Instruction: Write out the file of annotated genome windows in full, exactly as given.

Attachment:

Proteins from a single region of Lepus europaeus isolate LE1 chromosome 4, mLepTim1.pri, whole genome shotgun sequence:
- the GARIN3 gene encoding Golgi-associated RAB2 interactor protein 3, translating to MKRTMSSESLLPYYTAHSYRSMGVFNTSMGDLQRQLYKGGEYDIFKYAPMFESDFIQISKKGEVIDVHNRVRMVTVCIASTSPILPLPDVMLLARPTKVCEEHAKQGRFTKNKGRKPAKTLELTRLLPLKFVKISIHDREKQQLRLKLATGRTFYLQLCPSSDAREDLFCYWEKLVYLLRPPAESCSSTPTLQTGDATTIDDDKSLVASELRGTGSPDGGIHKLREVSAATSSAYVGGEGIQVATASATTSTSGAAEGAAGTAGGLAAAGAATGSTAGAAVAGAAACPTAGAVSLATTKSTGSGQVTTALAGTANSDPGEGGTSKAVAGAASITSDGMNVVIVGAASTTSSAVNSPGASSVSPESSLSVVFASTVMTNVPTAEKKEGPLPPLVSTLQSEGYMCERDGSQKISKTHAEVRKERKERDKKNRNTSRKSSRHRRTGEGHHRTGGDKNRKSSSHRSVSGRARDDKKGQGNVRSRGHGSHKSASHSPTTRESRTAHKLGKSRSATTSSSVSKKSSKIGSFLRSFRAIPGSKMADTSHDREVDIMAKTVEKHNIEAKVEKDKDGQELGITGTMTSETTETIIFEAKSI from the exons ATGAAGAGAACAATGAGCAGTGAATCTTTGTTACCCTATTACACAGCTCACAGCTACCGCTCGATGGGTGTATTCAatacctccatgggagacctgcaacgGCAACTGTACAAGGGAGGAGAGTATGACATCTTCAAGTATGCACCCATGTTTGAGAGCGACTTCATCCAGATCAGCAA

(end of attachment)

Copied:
Proteins from a single region of Lepus europaeus isolate LE1 chromosome 4, mLepTim1.pri, whole genome shotgun sequence:
- the GARIN3 gene encoding Golgi-associated RAB2 interactor protein 3, translating to MKRTMSSESLLPYYTAHSYRSMGVFNTSMGDLQRQLYKGGEYDIFKYAPMFESDFIQISKKGEVIDVHNRVRMVTVCIASTSPILPLPDVMLLARPTKVCEEHAKQGRFTKNKGRKPAKTLELTRLLPLKFVKISIHDREKQQLRLKLATGRTFYLQLCPSSDAREDLFCYWEKLVYLLRPPAESCSSTPTLQTGDATTIDDDKSLVASELRGTGSPDGGIHKLREVSAATSSAYVGGEGIQVATASATTSTSGAAEGAAGTAGGLAAAGAATGSTAGAAVAGAAACPTAGAVSLATTKSTGSGQVTTALAGTANSDPGEGGTSKAVAGAASITSDGMNVVIVGAASTTSSAVNSPGASSVSPESSLSVVFASTVMTNVPTAEKKEGPLPPLVSTLQSEGYMCERDGSQKISKTHAEVRKERKERDKKNRNTSRKSSRHRRTGEGHHRTGGDKNRKSSSHRSVSGRARDDKKGQGNVRSRGHGSHKSASHSPTTRESRTAHKLGKSRSATTSSSVSKKSSKIGSFLRSFRAIPGSKMADTSHDREVDIMAKTVEKHNIEAKVEKDKDGQELGITGTMTSETTETIIFEAKSI from the exons ATGAAGAGAACAATGAGCAGTGAATCTTTGTTACCCTATTACACAGCTCACAGCTACCGCTCGATGGGTGTATTCAatacctccatgggagacctgcaacgGCAACTGTACAAGGGAGGAGAGTATGACATCTTCAAGTATGCACCCATGTTTGAGAGCGACTTCATCCAGATCAGCAA